ExoLens’ bracket-based lens system represents the pinnacle of iPhone add-on lens systems. Instead of a case, a bracket fits over the iPhone and allows you to firmly screw on interchangeable Zeiss-manufactured lenses.
I cannot overstate how terrific these lenses are. Examining the edges of images captured with any of the lenses reveals no chromatic aberration: all the colors are perfectly in phase, and details remain crisp. Looking at straight objects shows no distortion, whether in the grain of wood on a railing in a macro shot, a telephoto of a cityscape, or a wideangle shot encompassing a marsh.
The macro lens is particularly flexible, offering a range of magnification. It can be a little tricky at first to dial in the manual lens focus while the iPhone tries to auto focus, but it’s quick to master.
The lenses are big, measuring 1.5 inches in diameter, and ranging from less than half an inch deep for the macro to about an inch for the two others. That’s because of the multi-lens design that combines to eliminate lens effect. Carrying all three lenses adds a few ounces, but it’s not a burden.
Each lens has its own microfiber bag, and a tiny rubber cover for the back lens (which easily falls off in the bag, the only flaw in the system), and a rigid front-lens cover that’s held in by friction.
The ExoLens frame takes a gel insert that varies by phone model. With the insert in place, the rigid case slides over and effectively locks into place over the top portion of an iPhone. The lens attachment is a threaded hole above the iPhone lens. The frame also has a hot-shoe mount and a tripod boss for attaching a standard tripod screw.
Wide-angle sample shots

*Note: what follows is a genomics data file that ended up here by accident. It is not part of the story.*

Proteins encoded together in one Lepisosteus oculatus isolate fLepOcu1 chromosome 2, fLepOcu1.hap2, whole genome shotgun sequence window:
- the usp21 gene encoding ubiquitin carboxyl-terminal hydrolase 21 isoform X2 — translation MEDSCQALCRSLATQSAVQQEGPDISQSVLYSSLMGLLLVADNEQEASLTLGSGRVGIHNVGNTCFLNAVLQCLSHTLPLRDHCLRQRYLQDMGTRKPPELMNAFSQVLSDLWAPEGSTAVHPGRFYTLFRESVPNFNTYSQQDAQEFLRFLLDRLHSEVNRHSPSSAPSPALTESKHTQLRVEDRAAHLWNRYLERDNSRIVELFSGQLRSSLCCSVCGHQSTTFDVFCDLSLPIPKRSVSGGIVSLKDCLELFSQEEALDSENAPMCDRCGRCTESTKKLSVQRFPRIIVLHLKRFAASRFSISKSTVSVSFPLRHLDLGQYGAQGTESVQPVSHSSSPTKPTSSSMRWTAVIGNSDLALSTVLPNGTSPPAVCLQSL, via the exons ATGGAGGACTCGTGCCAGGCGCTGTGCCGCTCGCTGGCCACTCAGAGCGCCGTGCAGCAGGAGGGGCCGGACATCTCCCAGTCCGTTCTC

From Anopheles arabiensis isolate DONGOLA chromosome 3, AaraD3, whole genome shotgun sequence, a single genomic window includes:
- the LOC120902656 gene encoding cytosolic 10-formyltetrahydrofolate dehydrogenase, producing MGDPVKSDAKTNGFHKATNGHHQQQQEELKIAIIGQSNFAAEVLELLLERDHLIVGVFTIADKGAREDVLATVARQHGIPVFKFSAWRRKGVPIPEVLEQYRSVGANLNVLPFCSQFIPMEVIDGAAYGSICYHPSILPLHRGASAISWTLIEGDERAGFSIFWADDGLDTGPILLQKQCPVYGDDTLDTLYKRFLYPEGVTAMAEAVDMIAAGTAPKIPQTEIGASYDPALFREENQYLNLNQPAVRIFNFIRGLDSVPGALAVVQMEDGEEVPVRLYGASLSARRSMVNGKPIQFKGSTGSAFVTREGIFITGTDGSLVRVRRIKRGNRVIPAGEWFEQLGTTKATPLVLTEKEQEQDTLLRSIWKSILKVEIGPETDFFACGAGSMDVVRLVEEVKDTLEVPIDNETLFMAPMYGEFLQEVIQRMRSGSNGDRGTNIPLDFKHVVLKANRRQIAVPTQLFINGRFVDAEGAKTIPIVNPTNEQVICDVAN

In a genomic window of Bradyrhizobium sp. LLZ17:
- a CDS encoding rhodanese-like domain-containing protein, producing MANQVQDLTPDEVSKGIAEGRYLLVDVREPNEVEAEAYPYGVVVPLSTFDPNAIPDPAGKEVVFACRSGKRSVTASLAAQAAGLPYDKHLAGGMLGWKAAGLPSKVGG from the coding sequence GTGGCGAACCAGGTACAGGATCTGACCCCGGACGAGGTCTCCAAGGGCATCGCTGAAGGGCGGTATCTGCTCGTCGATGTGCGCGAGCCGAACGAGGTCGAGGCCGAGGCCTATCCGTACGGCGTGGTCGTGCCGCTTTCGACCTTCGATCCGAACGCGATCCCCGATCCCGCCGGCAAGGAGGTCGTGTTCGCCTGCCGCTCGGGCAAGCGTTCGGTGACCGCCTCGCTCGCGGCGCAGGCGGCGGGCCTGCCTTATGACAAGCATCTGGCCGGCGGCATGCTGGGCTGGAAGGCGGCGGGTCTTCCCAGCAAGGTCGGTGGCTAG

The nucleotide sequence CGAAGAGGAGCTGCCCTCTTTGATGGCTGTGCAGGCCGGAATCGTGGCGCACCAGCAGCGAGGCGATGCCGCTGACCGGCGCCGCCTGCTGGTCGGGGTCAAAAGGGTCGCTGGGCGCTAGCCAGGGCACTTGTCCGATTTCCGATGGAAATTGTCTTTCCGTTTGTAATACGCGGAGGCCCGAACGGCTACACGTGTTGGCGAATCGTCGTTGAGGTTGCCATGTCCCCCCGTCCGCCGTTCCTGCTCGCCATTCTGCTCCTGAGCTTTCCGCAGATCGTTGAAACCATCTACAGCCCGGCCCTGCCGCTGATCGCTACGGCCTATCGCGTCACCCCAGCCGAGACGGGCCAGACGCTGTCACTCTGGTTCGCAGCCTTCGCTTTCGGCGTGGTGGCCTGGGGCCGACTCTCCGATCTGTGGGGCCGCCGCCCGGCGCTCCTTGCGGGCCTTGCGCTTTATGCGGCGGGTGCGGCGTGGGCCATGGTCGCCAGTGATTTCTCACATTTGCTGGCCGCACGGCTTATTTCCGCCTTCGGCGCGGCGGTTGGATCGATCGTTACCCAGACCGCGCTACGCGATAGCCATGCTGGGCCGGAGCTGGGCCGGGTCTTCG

Telephoto sample shots
Versus a standalone camera
Can you get a standalone camera with the qualities and flexibility of an iPhone and these three lenses’ capabilities at a comparable price? Not quite.
The 16-megapixel Olympus OM-D E-M10 Mark II is a top-rated mirrorless camera that has a 28-to-84mm-equivalent, f/3.5-5.6 kit zoom lens. It’s compact but requires a separate lens for macro shooting. And it costs about $800. For $550, you can purchase the entire ExoLens Zeiss series. (I’m excluding the $400 to $750 base cost of a current iPhone, assuming you already own for one for other purposes.)
The Olympus has the flexibility of a variable zoom from wide-angle to telephoto, but there’s also something to be said for the quality and intent of fixed focal length lenses matching specific purposes.
The ExoLens Zeiss lenses offer the best possible quality with the least amount of equipment and fuss among iPhone lens systems and for general photography. It’s hard to match the flexibility and price of an iPhone paired with these lenses in any other configuration. While the lenses may seem pricey, they deliver.